Cobell Lawyers Slam NARF for Something They Did, Too
WASHINGTON – In a July 30 notice filed by the lawyers for the plaintiffs of the $3.4 billion Cobell settlement, they chastised lawyers with the Native American Rights Fund (NARF) for working on behalf of tribes in trust cases beginning in 2006, arguing that this representation created a conflict of interest, which is one reason they believe NARF lawyers should not be awarded any contingency fees for their role in the case. But evidence suggests that Cobell lawyers with the Kilpatrick Townsend & Stockton law firm participated in the same practice on which they have been critical of NARF.
Press reports indicate that the firm represented at least three tribes that reached trust settlements with the Obama administration in April 2012. The Star Democrat in Easton, Maryland reported in June that several of the firm’s partners represented the Passamaquoddy Tribe, the Salt River Pima-Maricopa Indian Community, and the Tohono O'odham Nation of Arizona in those settlement proceedings. Those tribes received approximately $40 million under that settlement, but it hasn’t been disclosed how much the firm received for its representation.
Keith Harper, a partner with Kilpatrick Townsend & Stockton, was one of the signatories of the July 30 notice filed with the U.S. District Court for the District of Columbia that rebuked NARF for representing tribes in that same tribal trust case. A May 2011 filing that preceded the notice, also signed by Harper, indicated that the Cobell lawyers believe that NARF’s representation of the tribes presented “serious potential and actual conflicts” to the individual Indians involved in the Cobell case.
David Coventry Smith, William Dorris, and Michael Alexander Pearl, all of Kilpatrick Townsend & Stockton, are also listed as signers of that 2011 brief decrying NARF’s actions. Smith was singled out in the Star Democrat’s report for his work on the tribal trust case, telling the paper that it was “gratifying to see a very favorable resolution" in the tribal trust case. He did not mention that his firm had previously raised concerns that said NARF was in conflict for representing tribal trust clients, while his firm concurrently represented both tribal interests and individual Indians’ interests in the Cobell trust case.
Smith did not disclose in the report how much he was paid in the tribal trust case, but he was quoted as saying that his “plans are to return to construction and business litigation and hopefully hang around Easton [Maryland] and not travel so much.”
Several lawyers with Kilpatrick Townsend & Stockton, as well as lead lawyer for the plaintiffs Dennis Gingold, a private practitioner, have previously argued that they deserve over $200 million for their work in the Cobell case. The terms of the settlement allow them to collect approximately $100 million, but they have argued that that amount is too low. The federal government has argued against their requests for more money.
Most individual Indians involved in the case will receive less than $2,000 under terms of the settlement.
Why Kilpatrick Townsend & Stockton should not be punished at least in some part on contingency fees in the same way that the firm has argued NARF should be punished is not clear.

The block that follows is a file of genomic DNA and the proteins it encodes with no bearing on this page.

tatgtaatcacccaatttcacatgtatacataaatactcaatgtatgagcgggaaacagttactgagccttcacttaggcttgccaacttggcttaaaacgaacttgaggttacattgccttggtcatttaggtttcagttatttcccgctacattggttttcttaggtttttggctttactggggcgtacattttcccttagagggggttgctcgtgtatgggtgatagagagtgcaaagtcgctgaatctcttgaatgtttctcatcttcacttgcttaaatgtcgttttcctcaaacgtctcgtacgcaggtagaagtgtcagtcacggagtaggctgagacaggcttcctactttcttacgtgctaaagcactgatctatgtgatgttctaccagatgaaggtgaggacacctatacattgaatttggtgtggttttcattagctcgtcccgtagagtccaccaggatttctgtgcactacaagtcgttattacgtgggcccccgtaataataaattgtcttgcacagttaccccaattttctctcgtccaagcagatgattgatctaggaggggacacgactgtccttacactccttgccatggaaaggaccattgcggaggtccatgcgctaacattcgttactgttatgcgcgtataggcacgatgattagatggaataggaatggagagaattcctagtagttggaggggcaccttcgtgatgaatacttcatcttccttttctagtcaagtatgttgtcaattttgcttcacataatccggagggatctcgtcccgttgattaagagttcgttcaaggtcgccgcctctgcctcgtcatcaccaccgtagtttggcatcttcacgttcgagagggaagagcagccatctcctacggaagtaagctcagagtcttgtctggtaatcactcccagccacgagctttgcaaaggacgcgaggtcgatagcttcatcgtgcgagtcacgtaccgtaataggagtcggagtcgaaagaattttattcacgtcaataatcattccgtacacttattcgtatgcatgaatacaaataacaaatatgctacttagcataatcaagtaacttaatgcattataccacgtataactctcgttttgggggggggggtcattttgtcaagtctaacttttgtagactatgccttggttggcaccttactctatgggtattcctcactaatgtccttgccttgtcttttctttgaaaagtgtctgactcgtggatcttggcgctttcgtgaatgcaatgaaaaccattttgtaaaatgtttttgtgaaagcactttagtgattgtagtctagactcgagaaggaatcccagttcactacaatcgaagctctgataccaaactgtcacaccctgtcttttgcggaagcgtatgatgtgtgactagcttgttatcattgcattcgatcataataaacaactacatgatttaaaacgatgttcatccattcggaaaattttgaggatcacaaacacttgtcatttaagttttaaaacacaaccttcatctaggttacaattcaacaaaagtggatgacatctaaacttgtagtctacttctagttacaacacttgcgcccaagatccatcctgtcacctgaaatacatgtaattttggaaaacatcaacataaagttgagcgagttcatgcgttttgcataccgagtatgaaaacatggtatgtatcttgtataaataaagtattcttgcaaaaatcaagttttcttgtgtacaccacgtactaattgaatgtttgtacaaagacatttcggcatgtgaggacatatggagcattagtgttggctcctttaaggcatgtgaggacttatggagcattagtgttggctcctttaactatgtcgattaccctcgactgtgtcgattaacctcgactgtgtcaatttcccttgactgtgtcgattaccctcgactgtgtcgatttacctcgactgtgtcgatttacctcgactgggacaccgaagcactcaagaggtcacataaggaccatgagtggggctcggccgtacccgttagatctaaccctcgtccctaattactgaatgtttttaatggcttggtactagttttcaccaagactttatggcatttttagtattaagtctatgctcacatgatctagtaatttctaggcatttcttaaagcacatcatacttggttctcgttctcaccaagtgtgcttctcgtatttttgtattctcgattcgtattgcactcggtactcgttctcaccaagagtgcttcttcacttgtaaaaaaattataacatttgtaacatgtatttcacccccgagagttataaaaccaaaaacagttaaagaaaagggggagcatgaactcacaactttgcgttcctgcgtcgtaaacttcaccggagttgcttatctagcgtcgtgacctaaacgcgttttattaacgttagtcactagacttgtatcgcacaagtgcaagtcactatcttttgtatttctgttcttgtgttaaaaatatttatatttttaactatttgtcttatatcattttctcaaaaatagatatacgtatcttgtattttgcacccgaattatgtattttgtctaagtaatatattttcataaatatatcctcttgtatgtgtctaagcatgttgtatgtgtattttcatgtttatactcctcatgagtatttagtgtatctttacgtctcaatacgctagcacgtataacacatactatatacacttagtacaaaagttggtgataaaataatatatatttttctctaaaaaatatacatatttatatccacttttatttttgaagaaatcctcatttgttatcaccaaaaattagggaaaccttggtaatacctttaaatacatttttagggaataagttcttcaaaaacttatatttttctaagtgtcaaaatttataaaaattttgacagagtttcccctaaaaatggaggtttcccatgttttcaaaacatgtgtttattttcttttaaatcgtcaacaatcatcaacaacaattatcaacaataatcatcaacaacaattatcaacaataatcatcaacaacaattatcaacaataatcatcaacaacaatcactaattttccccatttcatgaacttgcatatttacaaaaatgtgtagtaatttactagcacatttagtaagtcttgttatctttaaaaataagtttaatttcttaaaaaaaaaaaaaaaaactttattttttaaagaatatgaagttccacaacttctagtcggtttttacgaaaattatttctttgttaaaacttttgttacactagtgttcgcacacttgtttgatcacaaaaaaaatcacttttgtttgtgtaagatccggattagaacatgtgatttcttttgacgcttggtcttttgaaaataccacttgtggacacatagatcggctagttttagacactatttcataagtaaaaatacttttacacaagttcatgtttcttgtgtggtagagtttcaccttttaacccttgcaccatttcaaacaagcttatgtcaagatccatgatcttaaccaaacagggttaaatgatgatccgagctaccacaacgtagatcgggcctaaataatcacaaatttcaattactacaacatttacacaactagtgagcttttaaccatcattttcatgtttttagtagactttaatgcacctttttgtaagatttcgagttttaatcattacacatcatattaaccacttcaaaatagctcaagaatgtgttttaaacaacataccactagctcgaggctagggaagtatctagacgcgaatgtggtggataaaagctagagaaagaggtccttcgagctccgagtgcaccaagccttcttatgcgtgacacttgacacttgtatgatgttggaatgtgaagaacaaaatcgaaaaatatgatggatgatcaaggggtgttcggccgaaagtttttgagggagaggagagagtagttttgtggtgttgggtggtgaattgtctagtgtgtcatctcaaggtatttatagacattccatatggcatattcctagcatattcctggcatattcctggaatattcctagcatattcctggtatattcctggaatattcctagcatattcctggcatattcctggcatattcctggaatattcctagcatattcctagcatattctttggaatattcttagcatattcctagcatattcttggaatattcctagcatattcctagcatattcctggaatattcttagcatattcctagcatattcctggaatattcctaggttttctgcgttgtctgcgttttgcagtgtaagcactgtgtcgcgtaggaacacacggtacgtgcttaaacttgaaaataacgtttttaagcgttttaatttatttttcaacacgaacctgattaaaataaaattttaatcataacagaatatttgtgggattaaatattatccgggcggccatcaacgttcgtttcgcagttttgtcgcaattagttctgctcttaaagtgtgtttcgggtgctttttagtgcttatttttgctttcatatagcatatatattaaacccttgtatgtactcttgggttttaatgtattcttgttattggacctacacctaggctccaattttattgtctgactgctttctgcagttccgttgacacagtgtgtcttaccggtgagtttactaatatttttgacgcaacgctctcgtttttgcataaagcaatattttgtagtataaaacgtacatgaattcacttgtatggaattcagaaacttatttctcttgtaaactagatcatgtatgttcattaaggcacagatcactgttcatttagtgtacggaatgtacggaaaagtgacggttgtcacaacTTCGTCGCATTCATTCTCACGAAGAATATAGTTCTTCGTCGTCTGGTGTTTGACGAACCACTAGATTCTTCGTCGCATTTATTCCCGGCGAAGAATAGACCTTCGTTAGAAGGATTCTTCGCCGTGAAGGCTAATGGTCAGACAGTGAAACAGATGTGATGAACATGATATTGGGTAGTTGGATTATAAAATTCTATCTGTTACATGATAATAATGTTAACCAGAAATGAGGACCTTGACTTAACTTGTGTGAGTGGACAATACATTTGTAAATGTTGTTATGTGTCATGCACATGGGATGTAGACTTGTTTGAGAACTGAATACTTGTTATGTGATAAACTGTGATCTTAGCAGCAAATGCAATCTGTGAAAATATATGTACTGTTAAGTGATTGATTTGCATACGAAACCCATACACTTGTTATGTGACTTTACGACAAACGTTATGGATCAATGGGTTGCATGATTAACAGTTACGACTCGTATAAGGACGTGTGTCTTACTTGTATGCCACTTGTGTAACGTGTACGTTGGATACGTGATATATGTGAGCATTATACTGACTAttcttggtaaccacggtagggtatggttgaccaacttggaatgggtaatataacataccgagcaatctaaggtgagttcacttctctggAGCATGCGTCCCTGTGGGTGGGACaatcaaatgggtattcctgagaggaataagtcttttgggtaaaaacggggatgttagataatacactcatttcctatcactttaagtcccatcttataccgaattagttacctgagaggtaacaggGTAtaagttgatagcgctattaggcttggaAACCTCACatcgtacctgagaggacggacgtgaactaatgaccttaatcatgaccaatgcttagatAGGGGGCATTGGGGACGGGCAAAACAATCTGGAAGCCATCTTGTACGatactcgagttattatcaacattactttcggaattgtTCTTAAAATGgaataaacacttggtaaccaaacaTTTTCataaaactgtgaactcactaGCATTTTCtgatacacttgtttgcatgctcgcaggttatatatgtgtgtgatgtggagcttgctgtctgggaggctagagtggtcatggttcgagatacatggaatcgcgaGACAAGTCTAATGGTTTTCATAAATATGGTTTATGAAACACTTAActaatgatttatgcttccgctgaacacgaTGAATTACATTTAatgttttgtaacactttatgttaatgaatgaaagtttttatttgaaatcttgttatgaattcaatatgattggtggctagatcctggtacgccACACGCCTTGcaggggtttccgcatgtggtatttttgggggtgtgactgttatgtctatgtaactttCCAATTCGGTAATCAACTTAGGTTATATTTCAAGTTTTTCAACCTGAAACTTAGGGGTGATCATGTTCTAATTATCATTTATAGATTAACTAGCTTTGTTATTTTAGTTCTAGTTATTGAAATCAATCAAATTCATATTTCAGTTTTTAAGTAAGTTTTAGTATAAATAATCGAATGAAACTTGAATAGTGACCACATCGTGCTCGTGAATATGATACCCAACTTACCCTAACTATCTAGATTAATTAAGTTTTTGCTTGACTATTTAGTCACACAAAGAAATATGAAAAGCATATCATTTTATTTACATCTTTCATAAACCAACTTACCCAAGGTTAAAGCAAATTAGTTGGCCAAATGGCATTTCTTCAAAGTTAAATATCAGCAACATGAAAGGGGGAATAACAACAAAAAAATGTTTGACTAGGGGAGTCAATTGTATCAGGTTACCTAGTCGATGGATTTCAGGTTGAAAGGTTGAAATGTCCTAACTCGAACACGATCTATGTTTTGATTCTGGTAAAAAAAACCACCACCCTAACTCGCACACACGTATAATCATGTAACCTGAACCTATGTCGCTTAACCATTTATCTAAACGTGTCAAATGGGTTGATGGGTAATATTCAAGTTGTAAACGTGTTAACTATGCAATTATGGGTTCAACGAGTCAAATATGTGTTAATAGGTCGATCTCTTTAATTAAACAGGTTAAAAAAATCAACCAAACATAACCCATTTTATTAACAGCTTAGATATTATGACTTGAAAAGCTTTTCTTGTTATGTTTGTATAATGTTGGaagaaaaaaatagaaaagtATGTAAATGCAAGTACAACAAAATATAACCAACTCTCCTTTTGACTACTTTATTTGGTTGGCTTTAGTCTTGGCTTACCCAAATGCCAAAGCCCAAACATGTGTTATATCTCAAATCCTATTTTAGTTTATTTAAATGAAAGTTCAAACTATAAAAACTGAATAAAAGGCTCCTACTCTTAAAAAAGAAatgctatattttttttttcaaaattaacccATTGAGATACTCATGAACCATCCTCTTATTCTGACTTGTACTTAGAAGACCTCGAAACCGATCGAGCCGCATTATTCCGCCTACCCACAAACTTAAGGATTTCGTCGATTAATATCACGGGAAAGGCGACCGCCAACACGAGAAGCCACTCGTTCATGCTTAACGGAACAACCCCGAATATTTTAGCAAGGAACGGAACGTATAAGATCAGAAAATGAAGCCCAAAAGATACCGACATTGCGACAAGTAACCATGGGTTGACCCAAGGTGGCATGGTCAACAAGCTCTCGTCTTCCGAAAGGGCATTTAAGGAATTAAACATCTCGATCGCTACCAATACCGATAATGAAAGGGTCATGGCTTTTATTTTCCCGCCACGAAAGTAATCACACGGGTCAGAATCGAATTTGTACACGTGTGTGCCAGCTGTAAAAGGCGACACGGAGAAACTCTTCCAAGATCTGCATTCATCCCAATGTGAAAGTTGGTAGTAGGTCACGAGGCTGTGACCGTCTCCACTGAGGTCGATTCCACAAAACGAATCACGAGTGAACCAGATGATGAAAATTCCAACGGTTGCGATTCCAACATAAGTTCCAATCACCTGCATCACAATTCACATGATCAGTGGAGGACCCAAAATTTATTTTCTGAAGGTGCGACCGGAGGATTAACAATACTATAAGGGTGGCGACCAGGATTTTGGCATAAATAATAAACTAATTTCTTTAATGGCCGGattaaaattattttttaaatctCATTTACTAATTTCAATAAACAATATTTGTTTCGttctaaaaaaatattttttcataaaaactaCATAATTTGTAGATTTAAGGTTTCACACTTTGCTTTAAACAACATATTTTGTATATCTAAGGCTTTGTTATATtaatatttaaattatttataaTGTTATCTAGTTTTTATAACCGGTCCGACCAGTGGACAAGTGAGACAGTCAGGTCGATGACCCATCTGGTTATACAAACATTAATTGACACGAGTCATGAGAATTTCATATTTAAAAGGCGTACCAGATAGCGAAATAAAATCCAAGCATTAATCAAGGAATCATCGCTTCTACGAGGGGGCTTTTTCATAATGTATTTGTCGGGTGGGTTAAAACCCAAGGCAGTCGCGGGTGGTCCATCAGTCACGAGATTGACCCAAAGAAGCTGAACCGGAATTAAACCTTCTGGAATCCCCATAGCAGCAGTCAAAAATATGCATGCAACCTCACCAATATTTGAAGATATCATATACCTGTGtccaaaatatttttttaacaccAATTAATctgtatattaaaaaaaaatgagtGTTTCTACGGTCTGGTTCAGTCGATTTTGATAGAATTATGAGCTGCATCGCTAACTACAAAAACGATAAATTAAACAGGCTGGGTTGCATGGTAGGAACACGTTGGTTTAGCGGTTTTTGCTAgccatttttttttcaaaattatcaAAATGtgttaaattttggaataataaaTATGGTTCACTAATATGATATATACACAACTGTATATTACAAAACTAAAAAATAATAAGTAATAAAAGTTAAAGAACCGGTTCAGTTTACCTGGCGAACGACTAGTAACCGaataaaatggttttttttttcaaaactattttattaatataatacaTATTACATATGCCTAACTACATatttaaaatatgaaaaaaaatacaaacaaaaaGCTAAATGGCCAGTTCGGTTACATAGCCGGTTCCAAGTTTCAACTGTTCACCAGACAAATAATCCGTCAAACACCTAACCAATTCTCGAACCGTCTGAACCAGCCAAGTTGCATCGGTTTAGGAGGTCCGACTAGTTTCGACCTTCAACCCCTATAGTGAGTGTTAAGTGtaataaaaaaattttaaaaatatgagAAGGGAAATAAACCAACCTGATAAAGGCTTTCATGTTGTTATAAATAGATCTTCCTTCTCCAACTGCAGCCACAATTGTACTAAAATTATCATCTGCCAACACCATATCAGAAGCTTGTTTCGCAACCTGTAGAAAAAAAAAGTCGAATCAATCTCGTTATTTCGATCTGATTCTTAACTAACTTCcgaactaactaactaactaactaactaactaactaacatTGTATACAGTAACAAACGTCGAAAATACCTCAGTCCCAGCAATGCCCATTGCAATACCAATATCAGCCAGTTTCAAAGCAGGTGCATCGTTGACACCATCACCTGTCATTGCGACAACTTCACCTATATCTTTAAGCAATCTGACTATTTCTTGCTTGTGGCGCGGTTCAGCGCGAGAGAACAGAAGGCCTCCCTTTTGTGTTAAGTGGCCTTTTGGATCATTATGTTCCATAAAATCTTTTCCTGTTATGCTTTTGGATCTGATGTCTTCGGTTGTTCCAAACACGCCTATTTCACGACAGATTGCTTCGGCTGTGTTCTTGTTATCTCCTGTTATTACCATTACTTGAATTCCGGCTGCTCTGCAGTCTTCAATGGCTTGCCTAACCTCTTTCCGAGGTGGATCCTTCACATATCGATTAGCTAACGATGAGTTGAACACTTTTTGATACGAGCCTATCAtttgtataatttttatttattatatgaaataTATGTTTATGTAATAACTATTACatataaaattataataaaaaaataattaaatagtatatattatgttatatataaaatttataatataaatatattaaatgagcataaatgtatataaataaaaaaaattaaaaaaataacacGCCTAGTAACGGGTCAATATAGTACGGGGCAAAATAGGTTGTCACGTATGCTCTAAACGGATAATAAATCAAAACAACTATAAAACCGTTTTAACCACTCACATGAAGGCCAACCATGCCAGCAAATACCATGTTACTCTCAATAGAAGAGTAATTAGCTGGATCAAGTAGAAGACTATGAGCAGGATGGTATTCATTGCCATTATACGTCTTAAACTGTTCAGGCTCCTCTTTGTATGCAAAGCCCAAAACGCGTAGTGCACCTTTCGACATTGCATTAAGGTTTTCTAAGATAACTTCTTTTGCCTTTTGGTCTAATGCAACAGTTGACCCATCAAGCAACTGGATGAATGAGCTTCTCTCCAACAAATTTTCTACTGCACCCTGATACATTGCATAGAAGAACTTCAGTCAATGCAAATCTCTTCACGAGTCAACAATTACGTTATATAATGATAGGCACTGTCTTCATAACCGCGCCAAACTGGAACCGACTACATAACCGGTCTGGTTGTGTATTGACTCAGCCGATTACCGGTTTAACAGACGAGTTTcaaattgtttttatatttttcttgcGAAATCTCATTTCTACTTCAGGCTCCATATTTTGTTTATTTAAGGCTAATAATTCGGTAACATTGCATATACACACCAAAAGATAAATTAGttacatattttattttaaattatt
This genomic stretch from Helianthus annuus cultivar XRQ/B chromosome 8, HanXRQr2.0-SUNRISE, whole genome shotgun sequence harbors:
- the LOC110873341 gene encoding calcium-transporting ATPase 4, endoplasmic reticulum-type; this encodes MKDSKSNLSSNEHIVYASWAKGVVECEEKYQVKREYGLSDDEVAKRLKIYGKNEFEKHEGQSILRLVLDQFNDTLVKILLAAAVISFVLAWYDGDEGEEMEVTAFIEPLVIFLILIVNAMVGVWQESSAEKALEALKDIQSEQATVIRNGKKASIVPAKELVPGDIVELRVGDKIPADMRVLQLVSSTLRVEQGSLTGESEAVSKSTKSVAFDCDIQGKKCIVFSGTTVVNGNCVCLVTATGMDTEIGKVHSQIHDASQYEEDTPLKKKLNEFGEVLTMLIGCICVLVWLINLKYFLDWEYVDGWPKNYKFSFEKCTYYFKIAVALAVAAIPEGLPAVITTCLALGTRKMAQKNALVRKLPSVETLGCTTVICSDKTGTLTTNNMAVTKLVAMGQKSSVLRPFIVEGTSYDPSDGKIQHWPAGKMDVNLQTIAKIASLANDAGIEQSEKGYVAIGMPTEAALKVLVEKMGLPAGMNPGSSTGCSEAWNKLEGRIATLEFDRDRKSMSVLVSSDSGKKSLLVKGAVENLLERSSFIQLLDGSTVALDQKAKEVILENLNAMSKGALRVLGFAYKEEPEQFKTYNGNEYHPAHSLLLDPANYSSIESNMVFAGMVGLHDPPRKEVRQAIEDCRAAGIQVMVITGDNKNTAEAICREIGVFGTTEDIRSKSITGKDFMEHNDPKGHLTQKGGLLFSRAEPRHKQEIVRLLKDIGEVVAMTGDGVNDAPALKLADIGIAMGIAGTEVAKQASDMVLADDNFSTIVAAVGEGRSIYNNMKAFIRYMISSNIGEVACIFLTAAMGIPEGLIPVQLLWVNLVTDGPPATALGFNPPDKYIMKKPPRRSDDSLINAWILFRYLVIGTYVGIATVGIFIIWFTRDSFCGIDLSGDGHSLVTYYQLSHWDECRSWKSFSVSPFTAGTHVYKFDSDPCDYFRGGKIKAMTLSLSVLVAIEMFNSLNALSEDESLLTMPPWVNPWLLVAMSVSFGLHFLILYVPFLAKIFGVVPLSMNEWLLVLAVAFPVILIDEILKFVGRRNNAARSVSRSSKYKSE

Gingold defends the firm’s work, saying that he believes it properly informed lead plaintiff Elouise Cobell and himself of their tribal representation in the other case.
“In advance of Kilpatrick Townsend's representation of tribes, unlike NARF, Kilpatrick Townsend addressed to the satisfaction of Ms. Cobell and me all potential and actual conflicts issues that we identified relevant to the individual Indian trust beneficiaries and tribes in trust litigation,” Gingold told Indian Country Today Media Network. “Also, unlike NARF, Kilpatrick Townsend's representation of four tribes did not reduce or otherwise compromise its commitment to the Cobell litigation and its settlement.”
While Gingold has previously raised specific concerns over NARF’s payment from tribes, and he and the other Cobell lawyers attempted to calculate how much they made in the tribal trust case, he has not expressed the same curiosity over how much money Kilpatrick Townsend & Stockton received from representing tribal interests.
“I have no idea what Kilpatrick Townsend will be, or has been, paid for its representation of 4 tribes in the settlement of their trust litigation,” Gingold said in a follow-up e-mail. “I don't even know if the firm has settled each of their tribal trust cases. Nor do I know the identities of each of the KT lawyers who have worked on those cases. What I do know – which is the most important point – is that KT's representation of individual Indians has not been compromised as a result of its representation of tribes. Unfortunately, NARF walked away from its individual Indian clients more than 6 years ago when it elected to represent more than 40 tribes in enforcing tribal trust claims against the government. KT did not.”
Harper and Smith have not responded to requests for comment.
John Echohawk, executive director of NARF, said that his organization expects to file a response to the Cobell filing “soon.”
The final decision on lawyers’ fees will be made by Judge Thomas Hogan, of the U.S. District Court for the District of Columbia.
In reviewing the situation, Matthew Fletcher, director of the Indigenous Law Center at Michigan State University, said, “It's sad that what people might remember most about the Cobell litigation is how much the lawyers got paid.”
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